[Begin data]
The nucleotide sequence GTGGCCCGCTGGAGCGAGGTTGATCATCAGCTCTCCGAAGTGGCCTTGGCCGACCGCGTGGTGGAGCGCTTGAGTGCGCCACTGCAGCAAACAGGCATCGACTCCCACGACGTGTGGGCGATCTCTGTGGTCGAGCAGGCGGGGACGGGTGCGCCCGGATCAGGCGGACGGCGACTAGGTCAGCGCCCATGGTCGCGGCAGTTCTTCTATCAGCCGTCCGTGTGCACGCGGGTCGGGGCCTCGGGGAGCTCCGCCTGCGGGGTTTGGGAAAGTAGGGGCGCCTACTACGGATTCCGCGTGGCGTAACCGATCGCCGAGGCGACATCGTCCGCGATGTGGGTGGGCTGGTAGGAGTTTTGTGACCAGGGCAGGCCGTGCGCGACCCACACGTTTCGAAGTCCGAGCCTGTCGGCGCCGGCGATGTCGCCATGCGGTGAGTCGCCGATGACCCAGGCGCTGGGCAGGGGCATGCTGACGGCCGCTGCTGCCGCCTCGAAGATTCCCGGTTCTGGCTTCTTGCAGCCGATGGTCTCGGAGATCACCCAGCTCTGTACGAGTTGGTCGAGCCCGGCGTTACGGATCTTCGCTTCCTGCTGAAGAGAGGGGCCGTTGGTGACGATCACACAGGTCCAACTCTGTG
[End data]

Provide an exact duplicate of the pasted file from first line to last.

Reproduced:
The nucleotide sequence GTGGCCCGCTGGAGCGAGGTTGATCATCAGCTCTCCGAAGTGGCCTTGGCCGACCGCGTGGTGGAGCGCTTGAGTGCGCCACTGCAGCAAACAGGCATCGACTCCCACGACGTGTGGGCGATCTCTGTGGTCGAGCAGGCGGGGACGGGTGCGCCCGGATCAGGCGGACGGCGACTAGGTCAGCGCCCATGGTCGCGGCAGTTCTTCTATCAGCCGTCCGTGTGCACGCGGGTCGGGGCCTCGGGGAGCTCCGCCTGCGGGGTTTGGGAAAGTAGGGGCGCCTACTACGGATTCCGCGTGGCGTAACCGATCGCCGAGGCGACATCGTCCGCGATGTGGGTGGGCTGGTAGGAGTTTTGTGACCAGGGCAGGCCGTGCGCGACCCACACGTTTCGAAGTCCGAGCCTGTCGGCGCCGGCGATGTCGCCATGCGGTGAGTCGCCGATGACCCAGGCGCTGGGCAGGGGCATGCTGACGGCCGCTGCTGCCGCCTCGAAGATTCCCGGTTCTGGCTTCTTGCAGCCGATGGTCTCGGAGATCACCCAGCTCTGTACGAGTTGGTCGAGCCCGGCGTTACGGATCTTCGCTTCCTGCTGAAGAGAGGGGCCGTTGGTGACGATCACACAGGTCCAACTCTGTG